Although Jewish Zashkov essentially no longer exists, those that emigrated to the United States set up active Verein(fraternal) societies in New York City and Philadelphia.  Particularly in the 1920's-1950's these were vibrant associations that not only provided for burials, but also a social network that facilitated marriages, business relationships, and assistance to those who were still trying to emigrate. Selections from publications of those societies are part of this posting.  Those that emigrated to New Haven and Baltimore kept in touch with their "landsmann" via these societies.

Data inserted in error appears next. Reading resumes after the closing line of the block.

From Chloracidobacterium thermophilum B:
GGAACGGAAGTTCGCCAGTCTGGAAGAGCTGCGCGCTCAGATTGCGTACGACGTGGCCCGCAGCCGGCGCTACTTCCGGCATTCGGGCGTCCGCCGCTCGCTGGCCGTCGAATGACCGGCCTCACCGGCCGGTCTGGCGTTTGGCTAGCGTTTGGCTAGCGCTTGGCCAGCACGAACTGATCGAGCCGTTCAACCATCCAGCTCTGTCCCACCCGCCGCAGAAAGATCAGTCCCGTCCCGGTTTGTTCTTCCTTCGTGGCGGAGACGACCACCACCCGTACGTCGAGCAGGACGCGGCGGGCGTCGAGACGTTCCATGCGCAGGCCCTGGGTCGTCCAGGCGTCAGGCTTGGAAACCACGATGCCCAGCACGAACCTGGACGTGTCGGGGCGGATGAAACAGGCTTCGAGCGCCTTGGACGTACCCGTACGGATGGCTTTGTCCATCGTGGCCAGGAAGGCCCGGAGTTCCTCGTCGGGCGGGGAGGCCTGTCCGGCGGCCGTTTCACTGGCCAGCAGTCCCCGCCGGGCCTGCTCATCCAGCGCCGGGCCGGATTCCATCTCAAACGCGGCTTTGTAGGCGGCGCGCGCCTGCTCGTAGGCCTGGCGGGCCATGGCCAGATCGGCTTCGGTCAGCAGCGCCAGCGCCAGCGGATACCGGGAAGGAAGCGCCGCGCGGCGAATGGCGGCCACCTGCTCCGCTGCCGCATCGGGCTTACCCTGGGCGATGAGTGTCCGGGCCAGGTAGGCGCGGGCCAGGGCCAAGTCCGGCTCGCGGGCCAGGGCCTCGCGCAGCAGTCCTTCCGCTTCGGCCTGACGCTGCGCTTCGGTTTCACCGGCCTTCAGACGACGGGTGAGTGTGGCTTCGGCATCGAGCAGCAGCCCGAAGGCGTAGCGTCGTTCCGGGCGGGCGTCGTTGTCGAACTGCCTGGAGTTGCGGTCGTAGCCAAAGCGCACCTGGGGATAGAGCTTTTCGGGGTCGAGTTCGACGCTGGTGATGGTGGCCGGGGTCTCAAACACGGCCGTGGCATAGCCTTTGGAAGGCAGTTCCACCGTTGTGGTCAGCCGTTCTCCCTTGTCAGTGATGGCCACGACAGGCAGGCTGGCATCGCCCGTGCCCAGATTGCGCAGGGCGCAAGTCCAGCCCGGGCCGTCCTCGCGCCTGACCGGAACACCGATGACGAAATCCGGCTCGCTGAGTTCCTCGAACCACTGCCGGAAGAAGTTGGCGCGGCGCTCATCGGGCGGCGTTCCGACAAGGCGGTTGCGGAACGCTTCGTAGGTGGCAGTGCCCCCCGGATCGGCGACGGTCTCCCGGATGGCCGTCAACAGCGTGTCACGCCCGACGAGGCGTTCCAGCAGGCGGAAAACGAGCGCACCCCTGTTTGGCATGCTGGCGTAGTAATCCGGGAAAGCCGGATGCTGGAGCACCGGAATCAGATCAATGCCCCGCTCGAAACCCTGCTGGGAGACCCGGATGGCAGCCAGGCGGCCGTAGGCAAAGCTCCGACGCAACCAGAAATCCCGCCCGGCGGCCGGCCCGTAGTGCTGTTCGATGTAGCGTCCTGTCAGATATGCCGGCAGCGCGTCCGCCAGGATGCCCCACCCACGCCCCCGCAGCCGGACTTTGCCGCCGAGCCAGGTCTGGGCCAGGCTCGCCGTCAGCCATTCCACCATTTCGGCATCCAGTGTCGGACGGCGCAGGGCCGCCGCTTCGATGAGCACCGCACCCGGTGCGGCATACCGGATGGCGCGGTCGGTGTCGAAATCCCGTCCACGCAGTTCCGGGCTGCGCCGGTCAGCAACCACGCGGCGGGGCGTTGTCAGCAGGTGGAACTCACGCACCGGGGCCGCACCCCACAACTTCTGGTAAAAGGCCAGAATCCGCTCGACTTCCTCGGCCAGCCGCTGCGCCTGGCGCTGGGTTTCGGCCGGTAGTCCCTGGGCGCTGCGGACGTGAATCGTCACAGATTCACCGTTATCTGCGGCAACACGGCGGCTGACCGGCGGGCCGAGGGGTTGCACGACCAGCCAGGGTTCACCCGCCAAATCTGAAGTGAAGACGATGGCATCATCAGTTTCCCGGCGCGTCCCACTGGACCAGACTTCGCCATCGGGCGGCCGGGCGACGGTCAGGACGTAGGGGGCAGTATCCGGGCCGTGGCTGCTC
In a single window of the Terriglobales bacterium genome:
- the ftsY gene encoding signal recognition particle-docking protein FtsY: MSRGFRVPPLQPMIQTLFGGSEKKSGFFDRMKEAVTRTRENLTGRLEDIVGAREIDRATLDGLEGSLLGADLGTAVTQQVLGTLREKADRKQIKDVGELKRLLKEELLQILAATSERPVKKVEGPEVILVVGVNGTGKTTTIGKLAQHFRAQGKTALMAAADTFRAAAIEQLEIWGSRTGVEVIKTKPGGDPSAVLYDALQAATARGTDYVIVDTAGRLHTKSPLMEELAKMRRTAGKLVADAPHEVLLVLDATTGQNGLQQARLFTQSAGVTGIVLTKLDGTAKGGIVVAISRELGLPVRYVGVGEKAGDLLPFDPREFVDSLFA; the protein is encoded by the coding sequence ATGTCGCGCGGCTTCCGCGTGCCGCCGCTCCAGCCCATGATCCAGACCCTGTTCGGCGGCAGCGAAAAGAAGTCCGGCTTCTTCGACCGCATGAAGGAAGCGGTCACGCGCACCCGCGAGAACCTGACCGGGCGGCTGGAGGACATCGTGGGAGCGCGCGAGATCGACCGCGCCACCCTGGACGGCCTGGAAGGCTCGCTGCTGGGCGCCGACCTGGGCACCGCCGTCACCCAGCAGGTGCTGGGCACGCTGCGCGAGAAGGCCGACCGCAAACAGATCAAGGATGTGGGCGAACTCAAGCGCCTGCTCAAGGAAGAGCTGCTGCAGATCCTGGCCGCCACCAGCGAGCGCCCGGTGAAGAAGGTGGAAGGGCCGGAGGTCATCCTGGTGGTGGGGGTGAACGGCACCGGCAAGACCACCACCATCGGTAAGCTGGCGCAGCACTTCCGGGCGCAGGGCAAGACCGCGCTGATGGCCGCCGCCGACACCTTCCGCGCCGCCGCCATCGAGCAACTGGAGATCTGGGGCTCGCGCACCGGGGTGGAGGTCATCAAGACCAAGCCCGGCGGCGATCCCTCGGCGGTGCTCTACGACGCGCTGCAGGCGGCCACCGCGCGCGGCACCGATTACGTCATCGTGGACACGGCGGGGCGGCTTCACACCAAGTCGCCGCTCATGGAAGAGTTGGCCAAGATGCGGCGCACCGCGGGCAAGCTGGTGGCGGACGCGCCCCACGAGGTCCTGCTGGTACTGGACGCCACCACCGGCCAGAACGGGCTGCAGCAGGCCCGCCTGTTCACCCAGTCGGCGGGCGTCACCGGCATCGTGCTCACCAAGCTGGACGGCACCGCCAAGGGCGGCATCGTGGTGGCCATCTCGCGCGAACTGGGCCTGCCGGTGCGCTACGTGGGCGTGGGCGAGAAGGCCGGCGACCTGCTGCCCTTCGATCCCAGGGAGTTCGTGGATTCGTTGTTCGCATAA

Many of those who emigrated from Zashkov became well known in later years.  For example Moshe Dayan, son of Shmuel Dayan. Samuel Noah Kramer (born Zashkov 1897), the renown Ancient Near East Professor and writer ( "History Begins at Sumer"), and of course, my own uncle Benny Bass (born Zashkov 1903) who in the 1920's and 1930's went on to hold two World Boxing Titles.

Other Sources of Zashkov History

Special Collections Research Center, Temple University Libraries- Kranzel donation Traditions in Transition: Jew Culture in Philadelphia Exhibition by Balch Inst., Gail F. Stern Landsmanshaftn Collection, n.d. 1899-1971,1991  American Jewish Historical Society Smithsonian Inst. Archives Coll. Acc. 05-014 (Reingold Documents)


History of Jewish communities in Ukraine: Zhashkov
Pogroms in Ukraine